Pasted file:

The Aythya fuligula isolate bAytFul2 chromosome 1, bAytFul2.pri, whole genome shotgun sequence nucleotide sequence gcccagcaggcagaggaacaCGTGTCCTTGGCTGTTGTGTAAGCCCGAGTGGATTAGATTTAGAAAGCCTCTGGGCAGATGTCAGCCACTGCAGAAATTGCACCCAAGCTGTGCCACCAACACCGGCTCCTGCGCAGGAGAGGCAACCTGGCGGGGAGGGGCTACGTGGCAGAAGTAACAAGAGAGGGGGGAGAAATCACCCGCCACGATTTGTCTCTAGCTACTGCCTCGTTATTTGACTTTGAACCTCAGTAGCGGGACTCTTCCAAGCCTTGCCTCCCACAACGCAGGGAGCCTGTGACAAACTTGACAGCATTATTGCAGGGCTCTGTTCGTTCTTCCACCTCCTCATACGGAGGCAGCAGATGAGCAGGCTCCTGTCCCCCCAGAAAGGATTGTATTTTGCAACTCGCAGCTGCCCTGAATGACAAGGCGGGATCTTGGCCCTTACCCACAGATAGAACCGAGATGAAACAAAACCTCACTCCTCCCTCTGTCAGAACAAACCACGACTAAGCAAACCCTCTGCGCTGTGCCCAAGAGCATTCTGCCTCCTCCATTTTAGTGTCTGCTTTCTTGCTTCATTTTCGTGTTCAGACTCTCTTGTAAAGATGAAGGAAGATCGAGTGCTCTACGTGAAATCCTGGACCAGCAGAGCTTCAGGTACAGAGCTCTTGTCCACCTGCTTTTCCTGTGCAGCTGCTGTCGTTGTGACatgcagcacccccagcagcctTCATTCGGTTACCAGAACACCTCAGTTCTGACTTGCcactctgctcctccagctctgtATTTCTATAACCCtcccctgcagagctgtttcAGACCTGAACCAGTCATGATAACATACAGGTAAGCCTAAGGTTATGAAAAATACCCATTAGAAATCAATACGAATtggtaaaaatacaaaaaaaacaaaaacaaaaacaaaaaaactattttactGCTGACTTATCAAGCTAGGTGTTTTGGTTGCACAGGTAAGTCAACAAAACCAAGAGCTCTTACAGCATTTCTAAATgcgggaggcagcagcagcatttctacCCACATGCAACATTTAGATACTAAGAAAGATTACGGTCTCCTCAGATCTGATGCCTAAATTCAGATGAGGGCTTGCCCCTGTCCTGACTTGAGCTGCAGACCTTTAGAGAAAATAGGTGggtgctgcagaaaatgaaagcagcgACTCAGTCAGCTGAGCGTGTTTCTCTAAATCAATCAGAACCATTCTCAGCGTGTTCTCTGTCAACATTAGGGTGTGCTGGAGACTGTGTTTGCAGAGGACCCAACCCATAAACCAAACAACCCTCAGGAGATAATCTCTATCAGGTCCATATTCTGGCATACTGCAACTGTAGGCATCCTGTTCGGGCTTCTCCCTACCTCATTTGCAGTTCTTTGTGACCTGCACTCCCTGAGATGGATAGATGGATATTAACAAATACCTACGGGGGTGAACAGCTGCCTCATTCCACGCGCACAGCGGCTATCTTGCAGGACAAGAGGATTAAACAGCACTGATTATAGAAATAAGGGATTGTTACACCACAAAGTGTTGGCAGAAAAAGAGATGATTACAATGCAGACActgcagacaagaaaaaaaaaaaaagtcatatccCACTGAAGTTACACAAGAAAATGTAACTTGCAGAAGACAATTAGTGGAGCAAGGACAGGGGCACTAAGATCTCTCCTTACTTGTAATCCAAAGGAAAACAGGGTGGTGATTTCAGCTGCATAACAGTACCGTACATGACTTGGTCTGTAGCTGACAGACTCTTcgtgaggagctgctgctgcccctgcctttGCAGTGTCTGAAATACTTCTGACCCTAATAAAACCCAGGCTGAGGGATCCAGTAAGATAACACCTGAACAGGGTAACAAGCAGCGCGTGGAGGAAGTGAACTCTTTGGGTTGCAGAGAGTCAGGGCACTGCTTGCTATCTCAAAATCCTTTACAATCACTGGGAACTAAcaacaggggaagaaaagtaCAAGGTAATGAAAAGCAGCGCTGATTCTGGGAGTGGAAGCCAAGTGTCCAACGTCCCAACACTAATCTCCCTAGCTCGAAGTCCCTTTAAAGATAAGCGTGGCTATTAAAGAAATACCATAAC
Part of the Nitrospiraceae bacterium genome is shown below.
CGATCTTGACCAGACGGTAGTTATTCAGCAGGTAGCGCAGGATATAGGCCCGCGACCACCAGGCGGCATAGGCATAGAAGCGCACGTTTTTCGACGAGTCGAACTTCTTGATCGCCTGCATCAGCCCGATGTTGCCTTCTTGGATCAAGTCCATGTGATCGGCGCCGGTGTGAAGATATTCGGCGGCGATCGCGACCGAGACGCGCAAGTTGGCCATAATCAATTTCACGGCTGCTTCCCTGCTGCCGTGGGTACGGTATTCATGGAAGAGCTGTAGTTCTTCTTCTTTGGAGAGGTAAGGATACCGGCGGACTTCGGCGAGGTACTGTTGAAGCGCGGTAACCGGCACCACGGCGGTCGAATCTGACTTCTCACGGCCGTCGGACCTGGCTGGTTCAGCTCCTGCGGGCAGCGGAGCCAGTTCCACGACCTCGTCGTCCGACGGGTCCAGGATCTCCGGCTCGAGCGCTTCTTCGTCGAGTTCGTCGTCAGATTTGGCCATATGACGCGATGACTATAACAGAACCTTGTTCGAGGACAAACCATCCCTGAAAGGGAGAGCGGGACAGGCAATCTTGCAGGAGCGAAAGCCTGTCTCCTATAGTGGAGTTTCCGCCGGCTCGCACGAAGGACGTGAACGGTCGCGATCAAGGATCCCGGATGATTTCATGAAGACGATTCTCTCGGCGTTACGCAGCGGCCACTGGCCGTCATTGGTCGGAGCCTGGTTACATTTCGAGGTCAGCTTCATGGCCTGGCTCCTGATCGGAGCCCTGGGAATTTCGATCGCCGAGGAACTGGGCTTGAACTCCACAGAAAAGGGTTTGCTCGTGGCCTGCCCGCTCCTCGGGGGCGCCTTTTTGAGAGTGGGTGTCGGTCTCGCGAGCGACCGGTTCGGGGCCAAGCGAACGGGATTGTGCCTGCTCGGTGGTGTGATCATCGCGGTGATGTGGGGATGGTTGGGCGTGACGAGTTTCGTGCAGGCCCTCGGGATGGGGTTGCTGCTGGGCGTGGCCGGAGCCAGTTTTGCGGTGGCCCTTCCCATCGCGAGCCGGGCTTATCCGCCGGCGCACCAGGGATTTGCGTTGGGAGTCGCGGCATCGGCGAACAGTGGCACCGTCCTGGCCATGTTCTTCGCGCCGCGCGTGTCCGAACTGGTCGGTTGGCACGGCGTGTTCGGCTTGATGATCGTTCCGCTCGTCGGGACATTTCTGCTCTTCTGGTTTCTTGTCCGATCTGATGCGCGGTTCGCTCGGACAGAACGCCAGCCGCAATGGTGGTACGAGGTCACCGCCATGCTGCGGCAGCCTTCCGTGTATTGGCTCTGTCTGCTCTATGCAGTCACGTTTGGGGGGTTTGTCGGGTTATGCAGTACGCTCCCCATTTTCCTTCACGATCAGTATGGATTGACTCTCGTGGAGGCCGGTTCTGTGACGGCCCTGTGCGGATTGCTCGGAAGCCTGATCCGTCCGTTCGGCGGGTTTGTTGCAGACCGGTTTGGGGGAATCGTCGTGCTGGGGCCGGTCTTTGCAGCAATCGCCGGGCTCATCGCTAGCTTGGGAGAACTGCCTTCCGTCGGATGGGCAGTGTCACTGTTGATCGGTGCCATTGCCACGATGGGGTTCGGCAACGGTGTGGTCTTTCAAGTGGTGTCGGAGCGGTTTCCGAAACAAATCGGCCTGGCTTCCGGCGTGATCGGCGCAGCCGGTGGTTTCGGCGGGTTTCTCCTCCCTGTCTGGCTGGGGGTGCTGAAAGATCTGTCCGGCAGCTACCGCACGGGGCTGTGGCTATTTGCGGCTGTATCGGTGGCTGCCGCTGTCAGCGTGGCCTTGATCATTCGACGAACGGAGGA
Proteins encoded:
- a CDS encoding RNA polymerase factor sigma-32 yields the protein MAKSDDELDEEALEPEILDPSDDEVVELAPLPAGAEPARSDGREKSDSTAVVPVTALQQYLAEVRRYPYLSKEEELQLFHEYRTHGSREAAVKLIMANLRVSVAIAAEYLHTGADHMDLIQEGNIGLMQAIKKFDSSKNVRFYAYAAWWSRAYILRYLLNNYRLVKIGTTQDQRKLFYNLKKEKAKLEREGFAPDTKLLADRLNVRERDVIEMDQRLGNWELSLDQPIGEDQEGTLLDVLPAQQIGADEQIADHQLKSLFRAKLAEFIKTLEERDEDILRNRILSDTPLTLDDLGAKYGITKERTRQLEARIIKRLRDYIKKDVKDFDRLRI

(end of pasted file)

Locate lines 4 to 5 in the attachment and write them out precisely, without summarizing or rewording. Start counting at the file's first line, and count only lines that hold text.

Proteins encoded:
- a CDS encoding RNA polymerase factor sigma-32 yields the protein MAKSDDELDEEALEPEILDPSDDEVVELAPLPAGAEPARSDGREKSDSTAVVPVTALQQYLAEVRRYPYLSKEEELQLFHEYRTHGSREAAVKLIMANLRVSVAIAAEYLHTGADHMDLIQEGNIGLMQAIKKFDSSKNVRFYAYAAWWSRAYILRYLLNNYRLVKIGTTQDQRKLFYNLKKEKAKLEREGFAPDTKLLADRLNVRERDVIEMDQRLGNWELSLDQPIGEDQEGTLLDVLPAQQIGADEQIADHQLKSLFRAKLAEFIKTLEERDEDILRNRILSDTPLTLDDLGAKYGITKERTRQLEARIIKRLRDYIKKDVKDFDRLRI